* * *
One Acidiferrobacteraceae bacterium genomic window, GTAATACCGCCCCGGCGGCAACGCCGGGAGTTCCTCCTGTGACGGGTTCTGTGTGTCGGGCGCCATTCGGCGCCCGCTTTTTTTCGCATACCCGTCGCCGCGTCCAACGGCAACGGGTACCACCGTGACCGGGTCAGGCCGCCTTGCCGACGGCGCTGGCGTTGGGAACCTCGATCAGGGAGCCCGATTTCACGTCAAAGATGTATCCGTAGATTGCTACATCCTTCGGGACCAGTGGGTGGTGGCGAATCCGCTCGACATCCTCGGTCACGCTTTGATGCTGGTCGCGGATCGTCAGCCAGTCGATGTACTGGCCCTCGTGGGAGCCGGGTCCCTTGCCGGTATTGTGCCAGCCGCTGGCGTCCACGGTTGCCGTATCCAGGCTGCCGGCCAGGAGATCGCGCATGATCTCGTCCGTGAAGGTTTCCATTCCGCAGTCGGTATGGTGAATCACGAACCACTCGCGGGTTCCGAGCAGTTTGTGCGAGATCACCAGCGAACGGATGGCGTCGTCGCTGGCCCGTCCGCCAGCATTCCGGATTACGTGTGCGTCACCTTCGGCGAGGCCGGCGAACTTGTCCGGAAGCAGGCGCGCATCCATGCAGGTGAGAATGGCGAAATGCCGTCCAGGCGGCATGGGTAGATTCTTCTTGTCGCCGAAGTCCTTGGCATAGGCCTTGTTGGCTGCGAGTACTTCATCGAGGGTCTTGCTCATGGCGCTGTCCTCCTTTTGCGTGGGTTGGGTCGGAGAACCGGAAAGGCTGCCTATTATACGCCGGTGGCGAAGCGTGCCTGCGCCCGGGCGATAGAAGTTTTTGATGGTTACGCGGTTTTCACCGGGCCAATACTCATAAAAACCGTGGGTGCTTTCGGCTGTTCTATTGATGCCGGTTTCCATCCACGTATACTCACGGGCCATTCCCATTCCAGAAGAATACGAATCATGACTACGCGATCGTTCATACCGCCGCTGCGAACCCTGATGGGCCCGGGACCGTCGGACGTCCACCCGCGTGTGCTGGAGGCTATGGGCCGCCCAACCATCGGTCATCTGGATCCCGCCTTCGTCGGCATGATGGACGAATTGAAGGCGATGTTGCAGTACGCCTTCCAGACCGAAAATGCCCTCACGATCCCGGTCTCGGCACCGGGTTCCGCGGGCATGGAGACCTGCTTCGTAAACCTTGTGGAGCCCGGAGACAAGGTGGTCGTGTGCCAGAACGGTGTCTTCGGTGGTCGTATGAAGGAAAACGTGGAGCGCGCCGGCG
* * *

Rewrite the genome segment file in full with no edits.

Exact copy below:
One Acidiferrobacteraceae bacterium genomic window, GTAATACCGCCCCGGCGGCAACGCCGGGAGTTCCTCCTGTGACGGGTTCTGTGTGTCGGGCGCCATTCGGCGCCCGCTTTTTTTCGCATACCCGTCGCCGCGTCCAACGGCAACGGGTACCACCGTGACCGGGTCAGGCCGCCTTGCCGACGGCGCTGGCGTTGGGAACCTCGATCAGGGAGCCCGATTTCACGTCAAAGATGTATCCGTAGATTGCTACATCCTTCGGGACCAGTGGGTGGTGGCGAATCCGCTCGACATCCTCGGTCACGCTTTGATGCTGGTCGCGGATCGTCAGCCAGTCGATGTACTGGCCCTCGTGGGAGCCGGGTCCCTTGCCGGTATTGTGCCAGCCGCTGGCGTCCACGGTTGCCGTATCCAGGCTGCCGGCCAGGAGATCGCGCATGATCTCGTCCGTGAAGGTTTCCATTCCGCAGTCGGTATGGTGAATCACGAACCACTCGCGGGTTCCGAGCAGTTTGTGCGAGATCACCAGCGAACGGATGGCGTCGTCGCTGGCCCGTCCGCCAGCATTCCGGATTACGTGTGCGTCACCTTCGGCGAGGCCGGCGAACTTGTCCGGAAGCAGGCGCGCATCCATGCAGGTGAGAATGGCGAAATGCCGTCCAGGCGGCATGGGTAGATTCTTCTTGTCGCCGAAGTCCTTGGCATAGGCCTTGTTGGCTGCGAGTACTTCATCGAGGGTCTTGCTCATGGCGCTGTCCTCCTTTTGCGTGGGTTGGGTCGGAGAACCGGAAAGGCTGCCTATTATACGCCGGTGGCGAAGCGTGCCTGCGCCCGGGCGATAGAAGTTTTTGATGGTTACGCGGTTTTCACCGGGCCAATACTCATAAAAACCGTGGGTGCTTTCGGCTGTTCTATTGATGCCGGTTTCCATCCACGTATACTCACGGGCCATTCCCATTCCAGAAGAATACGAATCATGACTACGCGATCGTTCATACCGCCGCTGCGAACCCTGATGGGCCCGGGACCGTCGGACGTCCACCCGCGTGTGCTGGAGGCTATGGGCCGCCCAACCATCGGTCATCTGGATCCCGCCTTCGTCGGCATGATGGACGAATTGAAGGCGATGTTGCAGTACGCCTTCCAGACCGAAAATGCCCTCACGATCCCGGTCTCGGCACCGGGTTCCGCGGGCATGGAGACCTGCTTCGTAAACCTTGTGGAGCCCGGAGACAAGGTGGTCGTGTGCCAGAACGGTGTCTTCGGTGGTCGTATGAAGGAAAACGTGGAGCGCGCCGGCG